The bungalow’s uninsulated tin roof crackled and popped each evening as the sun set and temperatures dropped from the hundreds into the eighties. I stood at the sink washing up after a simple dinner, surrounded by a halo of hornets that lived in the ceiling. My evening bath was in a tub with a bandana tied around the spigot to strain out the chunks of lead and zinc that leached into the region’s water supplies. The bathwater was gray and smelled of rotten eggs. It was the summer of 1980, my last as a teenager, and I spent it toiling on a ranch in northeastern Oklahoma.
I was an outsider and had nothing to do during the long summer nights. When I finally met some local boys, I found the nightlife was nothing to brag about. Most nights we hung out with other teenage boys on a long, old bridge over the Neosho River near a spot called Mudeater Bend. Beer, fireworks, and firearms were usually involved.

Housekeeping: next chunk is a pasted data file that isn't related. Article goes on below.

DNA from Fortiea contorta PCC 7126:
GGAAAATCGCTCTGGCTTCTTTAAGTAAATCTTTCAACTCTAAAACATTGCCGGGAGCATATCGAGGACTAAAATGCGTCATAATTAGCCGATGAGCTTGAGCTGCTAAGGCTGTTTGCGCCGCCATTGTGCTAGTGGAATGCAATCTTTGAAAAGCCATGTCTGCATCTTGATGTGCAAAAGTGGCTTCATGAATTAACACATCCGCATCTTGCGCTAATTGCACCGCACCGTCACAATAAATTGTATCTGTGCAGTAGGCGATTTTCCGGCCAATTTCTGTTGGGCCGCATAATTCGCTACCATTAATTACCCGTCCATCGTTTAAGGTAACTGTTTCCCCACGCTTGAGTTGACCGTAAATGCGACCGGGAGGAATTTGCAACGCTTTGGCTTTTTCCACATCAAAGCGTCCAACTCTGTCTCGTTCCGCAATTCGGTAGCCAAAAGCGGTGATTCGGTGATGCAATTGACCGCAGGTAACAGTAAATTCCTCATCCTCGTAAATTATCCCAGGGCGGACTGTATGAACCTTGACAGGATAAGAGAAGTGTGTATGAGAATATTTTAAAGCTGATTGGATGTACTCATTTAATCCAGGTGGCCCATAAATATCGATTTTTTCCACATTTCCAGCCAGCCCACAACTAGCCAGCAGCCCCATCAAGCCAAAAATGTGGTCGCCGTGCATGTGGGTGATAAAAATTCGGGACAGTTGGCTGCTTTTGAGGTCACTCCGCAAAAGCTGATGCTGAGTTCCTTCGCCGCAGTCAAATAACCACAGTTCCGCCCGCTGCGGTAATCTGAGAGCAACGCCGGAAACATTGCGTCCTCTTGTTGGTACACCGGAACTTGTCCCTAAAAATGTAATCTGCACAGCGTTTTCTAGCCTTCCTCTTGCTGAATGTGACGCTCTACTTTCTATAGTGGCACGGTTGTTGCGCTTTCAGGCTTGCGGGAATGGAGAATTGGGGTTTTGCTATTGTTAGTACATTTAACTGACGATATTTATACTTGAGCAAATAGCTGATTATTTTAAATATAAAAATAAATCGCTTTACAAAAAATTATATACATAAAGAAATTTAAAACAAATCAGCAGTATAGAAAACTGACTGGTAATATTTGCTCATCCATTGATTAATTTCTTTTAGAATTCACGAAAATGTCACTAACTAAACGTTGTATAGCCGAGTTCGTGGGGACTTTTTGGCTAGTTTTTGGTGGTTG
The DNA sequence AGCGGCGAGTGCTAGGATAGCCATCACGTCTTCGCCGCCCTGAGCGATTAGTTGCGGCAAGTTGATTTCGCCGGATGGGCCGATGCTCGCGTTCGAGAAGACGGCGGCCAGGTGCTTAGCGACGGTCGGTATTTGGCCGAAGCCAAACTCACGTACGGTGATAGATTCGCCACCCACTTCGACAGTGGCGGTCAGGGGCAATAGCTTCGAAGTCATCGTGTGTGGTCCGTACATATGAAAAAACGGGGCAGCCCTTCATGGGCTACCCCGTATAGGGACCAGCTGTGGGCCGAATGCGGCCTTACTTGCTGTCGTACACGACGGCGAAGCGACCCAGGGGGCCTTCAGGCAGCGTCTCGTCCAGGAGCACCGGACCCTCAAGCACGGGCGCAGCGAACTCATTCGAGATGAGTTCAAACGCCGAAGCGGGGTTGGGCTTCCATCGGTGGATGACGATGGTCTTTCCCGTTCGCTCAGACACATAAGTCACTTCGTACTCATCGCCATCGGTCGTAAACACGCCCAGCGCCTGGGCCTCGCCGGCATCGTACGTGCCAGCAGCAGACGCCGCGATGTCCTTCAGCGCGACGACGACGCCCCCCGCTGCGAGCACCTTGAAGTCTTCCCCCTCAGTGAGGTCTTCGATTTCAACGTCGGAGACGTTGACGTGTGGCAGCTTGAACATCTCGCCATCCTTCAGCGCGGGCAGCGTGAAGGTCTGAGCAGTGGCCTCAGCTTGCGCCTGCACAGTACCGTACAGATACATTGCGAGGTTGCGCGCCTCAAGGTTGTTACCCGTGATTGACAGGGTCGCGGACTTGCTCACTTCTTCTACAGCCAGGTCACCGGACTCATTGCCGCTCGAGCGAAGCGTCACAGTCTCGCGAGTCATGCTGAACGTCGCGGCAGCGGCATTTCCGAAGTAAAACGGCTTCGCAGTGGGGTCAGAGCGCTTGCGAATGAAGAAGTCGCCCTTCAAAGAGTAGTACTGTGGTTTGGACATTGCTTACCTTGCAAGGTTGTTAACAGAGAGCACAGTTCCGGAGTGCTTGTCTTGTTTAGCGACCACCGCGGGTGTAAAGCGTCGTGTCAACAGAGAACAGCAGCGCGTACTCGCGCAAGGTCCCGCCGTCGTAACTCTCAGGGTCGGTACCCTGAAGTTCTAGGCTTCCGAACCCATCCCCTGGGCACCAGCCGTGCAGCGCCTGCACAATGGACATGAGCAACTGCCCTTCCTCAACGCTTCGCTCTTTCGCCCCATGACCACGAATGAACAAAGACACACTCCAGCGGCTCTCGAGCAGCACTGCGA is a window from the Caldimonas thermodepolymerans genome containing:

Eventually a semi-organized nightly event emerged. The mob divided into two groups, one at either end of the bridge. My group consisted of cowboys and farm workers; the other included the “heads” and pot-smokers. We threw fireworks at one another to see which team could drive the other off its end of the bridge.
Horseplay had turned into total war. And my side was Sherman’s Army marching to the sea through a resentful and dangerous population.